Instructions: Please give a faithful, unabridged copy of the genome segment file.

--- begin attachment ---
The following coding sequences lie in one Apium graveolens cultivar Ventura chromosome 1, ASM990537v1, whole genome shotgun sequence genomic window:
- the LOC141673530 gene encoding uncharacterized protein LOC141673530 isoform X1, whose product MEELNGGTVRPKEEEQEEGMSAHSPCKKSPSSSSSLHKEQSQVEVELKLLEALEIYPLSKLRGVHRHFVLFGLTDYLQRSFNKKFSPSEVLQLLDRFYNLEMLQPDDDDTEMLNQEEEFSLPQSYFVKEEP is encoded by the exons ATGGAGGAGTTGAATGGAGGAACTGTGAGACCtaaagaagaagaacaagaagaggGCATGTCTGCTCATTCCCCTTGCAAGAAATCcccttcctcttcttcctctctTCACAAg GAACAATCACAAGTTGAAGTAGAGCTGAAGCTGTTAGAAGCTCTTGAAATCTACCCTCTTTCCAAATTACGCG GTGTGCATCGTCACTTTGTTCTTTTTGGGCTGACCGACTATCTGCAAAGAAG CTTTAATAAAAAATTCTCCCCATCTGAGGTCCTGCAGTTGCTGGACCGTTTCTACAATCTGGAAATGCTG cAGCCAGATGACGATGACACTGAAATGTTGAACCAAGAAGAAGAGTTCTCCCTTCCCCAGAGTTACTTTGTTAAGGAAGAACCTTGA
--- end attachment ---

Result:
The following coding sequences lie in one Apium graveolens cultivar Ventura chromosome 1, ASM990537v1, whole genome shotgun sequence genomic window:
- the LOC141673530 gene encoding uncharacterized protein LOC141673530 isoform X1, whose product MEELNGGTVRPKEEEQEEGMSAHSPCKKSPSSSSSLHKEQSQVEVELKLLEALEIYPLSKLRGVHRHFVLFGLTDYLQRSFNKKFSPSEVLQLLDRFYNLEMLQPDDDDTEMLNQEEEFSLPQSYFVKEEP is encoded by the exons ATGGAGGAGTTGAATGGAGGAACTGTGAGACCtaaagaagaagaacaagaagaggGCATGTCTGCTCATTCCCCTTGCAAGAAATCcccttcctcttcttcctctctTCACAAg GAACAATCACAAGTTGAAGTAGAGCTGAAGCTGTTAGAAGCTCTTGAAATCTACCCTCTTTCCAAATTACGCG GTGTGCATCGTCACTTTGTTCTTTTTGGGCTGACCGACTATCTGCAAAGAAG CTTTAATAAAAAATTCTCCCCATCTGAGGTCCTGCAGTTGCTGGACCGTTTCTACAATCTGGAAATGCTG cAGCCAGATGACGATGACACTGAAATGTTGAACCAAGAAGAAGAGTTCTCCCTTCCCCAGAGTTACTTTGTTAAGGAAGAACCTTGA